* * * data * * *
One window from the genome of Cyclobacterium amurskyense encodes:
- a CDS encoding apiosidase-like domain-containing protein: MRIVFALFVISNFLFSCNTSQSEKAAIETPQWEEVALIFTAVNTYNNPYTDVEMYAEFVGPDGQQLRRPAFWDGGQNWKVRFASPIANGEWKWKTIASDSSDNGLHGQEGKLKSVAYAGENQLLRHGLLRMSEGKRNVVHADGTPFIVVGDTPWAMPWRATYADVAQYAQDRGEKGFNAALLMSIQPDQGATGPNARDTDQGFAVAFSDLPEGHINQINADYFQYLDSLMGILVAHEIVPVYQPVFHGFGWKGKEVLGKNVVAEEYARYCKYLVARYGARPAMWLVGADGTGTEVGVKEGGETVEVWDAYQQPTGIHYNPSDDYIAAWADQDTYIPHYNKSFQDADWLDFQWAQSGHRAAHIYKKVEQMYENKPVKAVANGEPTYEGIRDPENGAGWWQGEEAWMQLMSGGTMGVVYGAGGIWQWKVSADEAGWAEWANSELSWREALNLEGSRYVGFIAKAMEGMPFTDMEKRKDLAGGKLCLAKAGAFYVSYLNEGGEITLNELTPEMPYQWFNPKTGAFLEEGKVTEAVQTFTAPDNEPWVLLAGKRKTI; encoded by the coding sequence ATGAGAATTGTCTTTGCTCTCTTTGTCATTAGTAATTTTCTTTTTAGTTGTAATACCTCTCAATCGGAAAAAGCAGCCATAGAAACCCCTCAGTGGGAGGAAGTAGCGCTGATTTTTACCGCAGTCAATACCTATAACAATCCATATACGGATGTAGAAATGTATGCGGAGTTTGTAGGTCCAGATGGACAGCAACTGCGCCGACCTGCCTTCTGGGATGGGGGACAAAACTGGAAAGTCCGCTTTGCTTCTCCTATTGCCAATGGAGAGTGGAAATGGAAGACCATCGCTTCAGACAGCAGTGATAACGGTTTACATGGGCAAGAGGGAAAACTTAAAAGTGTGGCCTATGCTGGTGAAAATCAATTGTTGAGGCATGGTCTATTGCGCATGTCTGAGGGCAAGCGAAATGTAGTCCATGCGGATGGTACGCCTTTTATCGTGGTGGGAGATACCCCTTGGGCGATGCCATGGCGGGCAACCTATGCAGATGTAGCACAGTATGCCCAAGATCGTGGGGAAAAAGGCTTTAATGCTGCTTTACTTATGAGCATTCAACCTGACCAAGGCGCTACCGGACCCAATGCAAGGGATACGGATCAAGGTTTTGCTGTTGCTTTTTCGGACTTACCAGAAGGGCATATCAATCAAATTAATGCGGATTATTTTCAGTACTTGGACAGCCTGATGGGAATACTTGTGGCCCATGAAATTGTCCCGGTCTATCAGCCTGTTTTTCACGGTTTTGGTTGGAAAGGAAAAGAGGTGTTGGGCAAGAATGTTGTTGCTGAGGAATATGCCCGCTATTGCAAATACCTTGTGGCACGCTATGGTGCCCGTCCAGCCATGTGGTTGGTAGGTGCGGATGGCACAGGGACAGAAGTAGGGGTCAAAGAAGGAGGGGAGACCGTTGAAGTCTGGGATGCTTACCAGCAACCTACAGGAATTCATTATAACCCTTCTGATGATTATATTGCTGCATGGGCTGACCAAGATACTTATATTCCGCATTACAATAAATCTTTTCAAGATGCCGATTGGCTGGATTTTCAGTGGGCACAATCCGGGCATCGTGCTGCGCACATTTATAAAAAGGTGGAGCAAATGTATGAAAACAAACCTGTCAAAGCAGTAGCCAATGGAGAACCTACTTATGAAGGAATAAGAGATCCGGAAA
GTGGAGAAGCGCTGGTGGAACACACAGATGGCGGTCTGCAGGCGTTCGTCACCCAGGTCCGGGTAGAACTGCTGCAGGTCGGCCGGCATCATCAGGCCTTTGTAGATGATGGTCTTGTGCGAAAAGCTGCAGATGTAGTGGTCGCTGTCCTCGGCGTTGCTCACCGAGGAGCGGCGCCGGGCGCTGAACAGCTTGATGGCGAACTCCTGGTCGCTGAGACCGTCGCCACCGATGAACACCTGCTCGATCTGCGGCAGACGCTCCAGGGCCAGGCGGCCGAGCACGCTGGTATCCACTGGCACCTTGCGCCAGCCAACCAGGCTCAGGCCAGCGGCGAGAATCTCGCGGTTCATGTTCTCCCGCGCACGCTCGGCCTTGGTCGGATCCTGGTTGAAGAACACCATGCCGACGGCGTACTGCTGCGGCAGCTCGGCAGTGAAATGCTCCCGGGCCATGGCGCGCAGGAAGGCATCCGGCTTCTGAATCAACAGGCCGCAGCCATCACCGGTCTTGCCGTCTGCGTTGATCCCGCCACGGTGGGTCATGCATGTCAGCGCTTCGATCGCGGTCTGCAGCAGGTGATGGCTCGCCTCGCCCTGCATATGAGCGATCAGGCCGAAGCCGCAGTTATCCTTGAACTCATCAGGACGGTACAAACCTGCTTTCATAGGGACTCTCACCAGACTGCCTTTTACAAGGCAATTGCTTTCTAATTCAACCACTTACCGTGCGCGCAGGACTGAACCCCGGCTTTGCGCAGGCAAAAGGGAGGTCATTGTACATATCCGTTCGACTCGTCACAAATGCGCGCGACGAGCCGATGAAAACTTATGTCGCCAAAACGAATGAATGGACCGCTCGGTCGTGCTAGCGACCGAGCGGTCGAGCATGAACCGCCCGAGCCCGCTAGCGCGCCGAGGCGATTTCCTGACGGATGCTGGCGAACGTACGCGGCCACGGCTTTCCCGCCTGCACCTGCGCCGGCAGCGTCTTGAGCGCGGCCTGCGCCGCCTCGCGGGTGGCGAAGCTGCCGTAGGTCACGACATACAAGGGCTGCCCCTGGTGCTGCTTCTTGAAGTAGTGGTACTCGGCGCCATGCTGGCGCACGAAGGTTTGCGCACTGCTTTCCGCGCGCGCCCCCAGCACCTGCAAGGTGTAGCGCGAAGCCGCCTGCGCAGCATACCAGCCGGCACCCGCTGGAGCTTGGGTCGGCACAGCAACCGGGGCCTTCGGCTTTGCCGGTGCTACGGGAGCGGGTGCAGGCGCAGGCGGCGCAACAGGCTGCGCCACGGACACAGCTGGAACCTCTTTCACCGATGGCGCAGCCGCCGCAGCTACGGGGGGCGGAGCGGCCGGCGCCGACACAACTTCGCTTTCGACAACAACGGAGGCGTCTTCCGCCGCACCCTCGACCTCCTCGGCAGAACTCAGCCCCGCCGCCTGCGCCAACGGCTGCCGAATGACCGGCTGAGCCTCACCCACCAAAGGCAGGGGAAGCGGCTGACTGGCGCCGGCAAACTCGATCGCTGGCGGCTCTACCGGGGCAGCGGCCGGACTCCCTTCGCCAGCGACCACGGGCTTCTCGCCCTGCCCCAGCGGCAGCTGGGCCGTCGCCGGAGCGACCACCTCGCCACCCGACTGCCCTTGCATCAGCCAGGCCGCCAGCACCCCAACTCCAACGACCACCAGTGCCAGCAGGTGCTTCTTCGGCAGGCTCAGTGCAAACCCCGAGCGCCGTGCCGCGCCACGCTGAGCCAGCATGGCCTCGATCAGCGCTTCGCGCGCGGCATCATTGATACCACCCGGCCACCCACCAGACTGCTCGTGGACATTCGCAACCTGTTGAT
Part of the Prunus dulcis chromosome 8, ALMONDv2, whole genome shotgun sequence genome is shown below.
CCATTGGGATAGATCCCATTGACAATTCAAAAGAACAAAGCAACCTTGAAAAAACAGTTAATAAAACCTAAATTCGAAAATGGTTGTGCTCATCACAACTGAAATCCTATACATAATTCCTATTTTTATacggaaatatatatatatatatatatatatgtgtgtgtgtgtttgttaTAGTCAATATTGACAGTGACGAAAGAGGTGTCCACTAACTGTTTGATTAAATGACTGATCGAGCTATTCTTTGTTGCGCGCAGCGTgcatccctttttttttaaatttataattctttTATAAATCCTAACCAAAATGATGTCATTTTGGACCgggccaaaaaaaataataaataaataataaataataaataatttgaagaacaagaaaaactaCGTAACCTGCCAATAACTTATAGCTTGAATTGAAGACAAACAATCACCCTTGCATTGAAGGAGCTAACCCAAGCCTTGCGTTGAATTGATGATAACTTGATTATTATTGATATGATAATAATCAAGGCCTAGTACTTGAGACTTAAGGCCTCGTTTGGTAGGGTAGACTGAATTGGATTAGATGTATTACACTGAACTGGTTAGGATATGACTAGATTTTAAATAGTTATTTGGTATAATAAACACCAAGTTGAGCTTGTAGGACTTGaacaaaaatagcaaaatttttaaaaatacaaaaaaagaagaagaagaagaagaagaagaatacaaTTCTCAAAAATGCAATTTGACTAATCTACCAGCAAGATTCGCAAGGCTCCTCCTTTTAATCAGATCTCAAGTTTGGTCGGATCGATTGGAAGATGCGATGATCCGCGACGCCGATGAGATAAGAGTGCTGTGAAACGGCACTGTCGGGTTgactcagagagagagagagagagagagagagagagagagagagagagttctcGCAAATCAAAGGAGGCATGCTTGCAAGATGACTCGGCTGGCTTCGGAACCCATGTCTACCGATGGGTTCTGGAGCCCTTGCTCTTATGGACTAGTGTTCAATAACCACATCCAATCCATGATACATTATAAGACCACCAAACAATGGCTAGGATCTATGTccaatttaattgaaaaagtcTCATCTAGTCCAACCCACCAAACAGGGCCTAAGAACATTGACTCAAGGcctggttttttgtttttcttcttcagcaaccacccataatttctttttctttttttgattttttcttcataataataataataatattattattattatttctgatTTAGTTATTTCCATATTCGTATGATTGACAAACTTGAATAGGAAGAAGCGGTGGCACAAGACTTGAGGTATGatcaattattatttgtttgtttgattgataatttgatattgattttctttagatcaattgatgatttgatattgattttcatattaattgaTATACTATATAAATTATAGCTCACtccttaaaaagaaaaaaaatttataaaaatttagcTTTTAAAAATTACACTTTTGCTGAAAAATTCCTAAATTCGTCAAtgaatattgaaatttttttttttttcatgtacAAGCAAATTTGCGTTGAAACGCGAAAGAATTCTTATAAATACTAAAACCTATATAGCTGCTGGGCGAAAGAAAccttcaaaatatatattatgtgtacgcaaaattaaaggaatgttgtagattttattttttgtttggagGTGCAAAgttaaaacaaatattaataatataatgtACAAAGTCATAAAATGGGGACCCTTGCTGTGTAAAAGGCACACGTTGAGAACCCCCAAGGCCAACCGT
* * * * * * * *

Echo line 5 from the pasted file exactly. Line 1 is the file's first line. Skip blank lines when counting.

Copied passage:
CCATTGGGATAGATCCCATTGACAATTCAAAAGAACAAAGCAACCTTGAAAAAACAGTTAATAAAACCTAAATTCGAAAATGGTTGTGCTCATCACAACTGAAATCCTATACATAATTCCTATTTTTATacggaaatatatatatatatatatatatatgtgtgtgtgtgtttgttaTAGTCAATATTGACAGTGACGAAAGAGGTGTCCACTAACTGTTTGATTAAATGACTGATCGAGCTATTCTTTGTTGCGCGCAGCGTgcatccctttttttttaaatttataattctttTATAAATCCTAACCAAAATGATGTCATTTTGGACCgggccaaaaaaaataataaataaataataaataataaataatttgaagaacaagaaaaactaCGTAACCTGCCAATAACTTATAGCTTGAATTGAAGACAAACAATCACCCTTGCATTGAAGGAGCTAACCCAAGCCTTGCGTTGAATTGATGATAACTTGATTATTATTGATATGATAATAATCAAGGCCTAGTACTTGAGACTTAAGGCCTCGTTTGGTAGGGTAGACTGAATTGGATTAGATGTATTACACTGAACTGGTTAGGATATGACTAGATTTTAAATAGTTATTTGGTATAATAAACACCAAGTTGAGCTTGTAGGACTTGaacaaaaatagcaaaatttttaaaaatacaaaaaaagaagaagaagaagaagaagaagaatacaaTTCTCAAAAATGCAATTTGACTAATCTACCAGCAAGATTCGCAAGGCTCCTCCTTTTAATCAGATCTCAAGTTTGGTCGGATCGATTGGAAGATGCGATGATCCGCGACGCCGATGAGATAAGAGTGCTGTGAAACGGCACTGTCGGGTTgactcagagagagagagagagagagagagagagagagagagagagagttctcGCAAATCAAAGGAGGCATGCTTGCAAGATGACTCGGCTGGCTTCGGAACCCATGTCTACCGATGGGTTCTGGAGCCCTTGCTCTTATGGACTAGTGTTCAATAACCACATCCAATCCATGATACATTATAAGACCACCAAACAATGGCTAGGATCTATGTccaatttaattgaaaaagtcTCATCTAGTCCAACCCACCAAACAGGGCCTAAGAACATTGACTCAAGGcctggttttttgtttttcttcttcagcaaccacccataatttctttttctttttttgattttttcttcataataataataataatattattattattatttctgatTTAGTTATTTCCATATTCGTATGATTGACAAACTTGAATAGGAAGAAGCGGTGGCACAAGACTTGAGGTATGatcaattattatttgtttgtttgattgataatttgatattgattttctttagatcaattgatgatttgatattgattttcatattaattgaTATACTATATAAATTATAGCTCACtccttaaaaagaaaaaaaatttataaaaatttagcTTTTAAAAATTACACTTTTGCTGAAAAATTCCTAAATTCGTCAAtgaatattgaaatttttttttttttcatgtacAAGCAAATTTGCGTTGAAACGCGAAAGAATTCTTATAAATACTAAAACCTATATAGCTGCTGGGCGAAAGAAAccttcaaaatatatattatgtgtacgcaaaattaaaggaatgttgtagattttattttttgtttggagGTGCAAAgttaaaacaaatattaataatataatgtACAAAGTCATAAAATGGGGACCCTTGCTGTGTAAAAGGCACACGTTGAGAACCCCCAAGGCCAACCGT